Crossing Cambodia

Thursday, June 17, 2010

Chasing Cars, mid-June 2010

There we are thinking life had changed and traffic was not more on the (press) list and along come a number of interesting developments.
Prominent among them of course are the proposals to change Cambodia's traffic law.
Press focus on the increase on fines, the most obvious tactic to get traffic offenders to heel. But is it?

Some extracts of what the law can change:
'calls for the addition of two new articles and amendments to 24 of 95 pre-existing articles
If the new draft is approved, that fine will be increased to 21,000 riels (about $5), and will also be applied to passengers'.
Basically what the law is saying is that the height of the fine is the maximum amount traffic police can extort from offenders. What's more, the change leads to big discrepancies between offenses, how are the public to know what is the correct fee? As long as it's not transparent....

It also focuses on the cosmetic enforcement. If everybody has a helmet then does that make traffic law abided by? If anything far from it.
Law enforcement is mostly restricted to daylight, at nite nobody has a helmet. What's more certain officials are above the law or too poor to afford a helmet. Then the current traffic law has so much body, there's already so much to be done without changing the law. Wearing helmets the focus of current law enforcement protects current traffic users from themselves, what about the characters dodging red lights which is common more and more standard practice? Or using the phone while taking part in traffic. Or driving down the worng side of the road. Surely we would expect these enfringements of the current law to be tackled before adding another layer of rules which at best will be enforced haphazardly?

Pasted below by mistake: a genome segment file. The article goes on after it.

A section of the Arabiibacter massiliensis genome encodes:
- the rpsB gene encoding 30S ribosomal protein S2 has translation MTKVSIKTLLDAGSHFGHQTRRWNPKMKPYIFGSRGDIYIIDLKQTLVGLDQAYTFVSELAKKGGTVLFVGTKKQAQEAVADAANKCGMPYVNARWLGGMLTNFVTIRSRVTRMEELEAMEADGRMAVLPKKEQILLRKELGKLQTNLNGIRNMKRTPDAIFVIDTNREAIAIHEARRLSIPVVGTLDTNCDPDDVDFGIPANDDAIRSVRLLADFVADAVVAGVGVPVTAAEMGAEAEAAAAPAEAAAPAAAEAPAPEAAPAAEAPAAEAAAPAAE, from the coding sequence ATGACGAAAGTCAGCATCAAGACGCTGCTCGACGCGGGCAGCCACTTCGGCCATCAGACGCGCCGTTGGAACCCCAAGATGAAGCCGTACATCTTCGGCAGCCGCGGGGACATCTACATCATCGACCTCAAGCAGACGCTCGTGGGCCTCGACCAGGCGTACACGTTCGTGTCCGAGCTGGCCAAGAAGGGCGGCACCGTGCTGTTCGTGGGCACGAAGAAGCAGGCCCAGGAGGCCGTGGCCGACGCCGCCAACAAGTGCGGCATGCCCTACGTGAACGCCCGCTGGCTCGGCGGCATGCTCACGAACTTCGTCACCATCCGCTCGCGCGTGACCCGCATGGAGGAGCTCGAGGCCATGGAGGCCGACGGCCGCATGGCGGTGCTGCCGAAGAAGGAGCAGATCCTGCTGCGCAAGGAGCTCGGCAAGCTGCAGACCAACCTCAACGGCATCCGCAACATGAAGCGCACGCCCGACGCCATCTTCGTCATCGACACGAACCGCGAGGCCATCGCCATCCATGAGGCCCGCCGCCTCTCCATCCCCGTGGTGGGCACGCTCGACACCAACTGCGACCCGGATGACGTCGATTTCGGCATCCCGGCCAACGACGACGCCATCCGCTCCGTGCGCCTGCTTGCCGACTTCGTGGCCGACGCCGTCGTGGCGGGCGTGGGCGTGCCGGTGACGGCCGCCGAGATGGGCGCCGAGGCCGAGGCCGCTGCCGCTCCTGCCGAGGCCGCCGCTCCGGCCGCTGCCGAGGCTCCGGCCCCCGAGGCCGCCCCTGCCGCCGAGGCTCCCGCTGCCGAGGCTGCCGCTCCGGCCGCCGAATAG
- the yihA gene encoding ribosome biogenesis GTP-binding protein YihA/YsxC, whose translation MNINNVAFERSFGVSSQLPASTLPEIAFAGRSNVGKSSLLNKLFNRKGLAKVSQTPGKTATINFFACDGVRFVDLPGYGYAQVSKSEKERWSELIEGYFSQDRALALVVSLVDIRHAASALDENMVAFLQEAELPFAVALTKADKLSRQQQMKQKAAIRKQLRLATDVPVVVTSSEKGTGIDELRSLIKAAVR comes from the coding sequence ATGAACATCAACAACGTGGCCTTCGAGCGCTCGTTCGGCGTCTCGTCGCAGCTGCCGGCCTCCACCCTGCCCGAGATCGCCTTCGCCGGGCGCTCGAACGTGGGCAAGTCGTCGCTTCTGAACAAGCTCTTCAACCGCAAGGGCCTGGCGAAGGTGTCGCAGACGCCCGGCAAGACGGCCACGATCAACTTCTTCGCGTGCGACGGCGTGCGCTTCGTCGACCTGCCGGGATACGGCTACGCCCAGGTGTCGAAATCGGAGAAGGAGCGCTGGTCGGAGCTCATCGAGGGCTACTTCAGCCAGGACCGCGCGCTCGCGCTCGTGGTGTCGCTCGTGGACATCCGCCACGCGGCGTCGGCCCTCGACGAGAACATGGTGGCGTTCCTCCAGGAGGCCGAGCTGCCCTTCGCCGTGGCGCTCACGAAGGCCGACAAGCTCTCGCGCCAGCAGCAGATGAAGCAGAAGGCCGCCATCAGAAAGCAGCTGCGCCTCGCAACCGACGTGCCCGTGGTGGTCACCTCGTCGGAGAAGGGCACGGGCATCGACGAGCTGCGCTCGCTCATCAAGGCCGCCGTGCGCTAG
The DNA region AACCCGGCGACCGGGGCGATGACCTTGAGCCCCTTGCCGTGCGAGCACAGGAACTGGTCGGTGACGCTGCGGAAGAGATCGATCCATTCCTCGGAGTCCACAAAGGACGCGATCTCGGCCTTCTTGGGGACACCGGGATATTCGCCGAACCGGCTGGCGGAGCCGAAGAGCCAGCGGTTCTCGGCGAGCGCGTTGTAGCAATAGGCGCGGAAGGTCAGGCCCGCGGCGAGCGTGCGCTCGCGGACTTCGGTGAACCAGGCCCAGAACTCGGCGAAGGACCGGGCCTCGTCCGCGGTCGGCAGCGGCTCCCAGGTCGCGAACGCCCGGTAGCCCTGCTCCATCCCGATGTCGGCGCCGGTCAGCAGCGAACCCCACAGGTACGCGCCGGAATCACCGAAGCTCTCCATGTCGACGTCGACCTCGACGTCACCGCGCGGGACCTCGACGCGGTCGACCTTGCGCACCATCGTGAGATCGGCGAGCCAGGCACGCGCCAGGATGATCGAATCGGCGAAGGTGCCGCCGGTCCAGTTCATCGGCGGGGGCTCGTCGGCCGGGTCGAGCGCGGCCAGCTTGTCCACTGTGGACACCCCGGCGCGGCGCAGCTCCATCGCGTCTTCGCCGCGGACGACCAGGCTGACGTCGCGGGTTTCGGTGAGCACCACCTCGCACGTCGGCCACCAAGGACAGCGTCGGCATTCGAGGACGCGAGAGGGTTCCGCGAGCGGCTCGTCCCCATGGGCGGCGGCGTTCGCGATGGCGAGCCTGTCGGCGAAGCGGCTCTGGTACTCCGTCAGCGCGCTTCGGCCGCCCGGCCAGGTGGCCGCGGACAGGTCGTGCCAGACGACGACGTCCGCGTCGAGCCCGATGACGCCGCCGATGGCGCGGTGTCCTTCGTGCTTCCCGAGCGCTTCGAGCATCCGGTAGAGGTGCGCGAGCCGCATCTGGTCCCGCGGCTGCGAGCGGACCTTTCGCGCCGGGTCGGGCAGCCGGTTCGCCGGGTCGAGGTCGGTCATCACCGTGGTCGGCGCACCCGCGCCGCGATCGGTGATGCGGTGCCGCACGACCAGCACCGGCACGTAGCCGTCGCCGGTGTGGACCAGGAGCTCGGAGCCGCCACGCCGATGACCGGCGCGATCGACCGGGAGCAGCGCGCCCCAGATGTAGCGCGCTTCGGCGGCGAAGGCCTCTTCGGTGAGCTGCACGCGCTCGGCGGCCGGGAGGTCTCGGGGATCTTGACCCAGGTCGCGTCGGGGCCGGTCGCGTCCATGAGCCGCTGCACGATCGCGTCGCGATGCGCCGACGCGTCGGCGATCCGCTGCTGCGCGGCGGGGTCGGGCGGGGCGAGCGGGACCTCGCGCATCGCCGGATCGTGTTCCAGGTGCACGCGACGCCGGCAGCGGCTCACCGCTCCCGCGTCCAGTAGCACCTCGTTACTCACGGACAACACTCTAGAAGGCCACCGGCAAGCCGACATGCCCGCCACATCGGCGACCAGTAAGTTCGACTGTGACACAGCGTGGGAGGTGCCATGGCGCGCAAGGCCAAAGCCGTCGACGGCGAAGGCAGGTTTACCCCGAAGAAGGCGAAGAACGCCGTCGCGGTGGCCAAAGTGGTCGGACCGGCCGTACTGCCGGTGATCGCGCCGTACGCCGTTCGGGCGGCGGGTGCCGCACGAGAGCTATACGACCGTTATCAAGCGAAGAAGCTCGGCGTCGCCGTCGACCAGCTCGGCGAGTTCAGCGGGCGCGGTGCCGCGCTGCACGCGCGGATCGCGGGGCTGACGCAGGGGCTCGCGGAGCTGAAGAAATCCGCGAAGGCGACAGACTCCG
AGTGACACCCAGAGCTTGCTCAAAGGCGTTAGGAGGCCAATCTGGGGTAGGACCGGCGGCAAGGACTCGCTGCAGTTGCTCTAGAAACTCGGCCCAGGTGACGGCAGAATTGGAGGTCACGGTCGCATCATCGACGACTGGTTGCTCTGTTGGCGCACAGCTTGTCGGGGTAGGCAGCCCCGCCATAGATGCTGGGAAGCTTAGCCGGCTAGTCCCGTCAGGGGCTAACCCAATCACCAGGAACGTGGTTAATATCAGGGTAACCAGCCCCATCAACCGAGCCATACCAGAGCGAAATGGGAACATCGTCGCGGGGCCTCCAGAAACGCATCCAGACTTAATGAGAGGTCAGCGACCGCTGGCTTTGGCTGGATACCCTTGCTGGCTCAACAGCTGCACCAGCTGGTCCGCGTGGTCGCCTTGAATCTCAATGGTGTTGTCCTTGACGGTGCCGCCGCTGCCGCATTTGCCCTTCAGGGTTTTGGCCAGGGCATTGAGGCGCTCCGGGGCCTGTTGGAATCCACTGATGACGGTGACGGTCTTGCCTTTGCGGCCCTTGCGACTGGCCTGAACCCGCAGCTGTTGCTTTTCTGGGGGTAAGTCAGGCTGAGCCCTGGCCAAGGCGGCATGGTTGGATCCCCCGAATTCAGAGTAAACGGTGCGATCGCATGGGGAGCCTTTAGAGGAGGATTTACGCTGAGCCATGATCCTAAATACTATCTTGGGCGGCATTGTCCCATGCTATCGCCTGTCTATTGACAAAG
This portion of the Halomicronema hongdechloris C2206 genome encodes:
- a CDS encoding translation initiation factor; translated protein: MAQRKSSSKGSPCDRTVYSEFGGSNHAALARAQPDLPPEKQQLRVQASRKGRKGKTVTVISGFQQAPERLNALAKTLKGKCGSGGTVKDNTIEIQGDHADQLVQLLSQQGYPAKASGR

The HIB (Handicap International Belgium) are happy nonetheless, their focus is totally on helmets. Quote:
'"We would like the fines to be increased because, based on our experience and regional comparisons, higher fines mean people have more respect for the law, and this leads to fewer fatalities,” she said.
She added that high fines and strong enforcement in Vietnam have led to almost 100 percent compliance with helmet laws'.
So what about the strong enforcement? In Vietnam they drive like crazy, but not in the wrong direction nor do they dodge traffic lights.

And the existing law was mostly drawn up by NGO's ,the new amendments not. What to think of
'One of the two new articles included in the draft would require that drivers only operate vehicles registered in their own names ...'.
A lot of drivers and rental companies will be out of work!

Elsewhere a great article was published on the Guardian by Melody Kemp entitled
'Asia's silent victims of pollution and emissions'.
Focusing on Vientiane, Lao, she sets out to describe that traffic is becoming the number 1 life threatening source.
'Despite Harvard and the World Health Organisation (WHO) both insisting that road and occupational accidents look to outstrip infectious disease as the major causes of death and disability in the south, there is little evidence that donor agencies have shifted their priorities accordingly. Trauma medicine and rehabilitation centres remain rarities. Road and occupational deaths remain like wallpaper on the modernisation agenda: striking when first noticed, then increasingly invisible.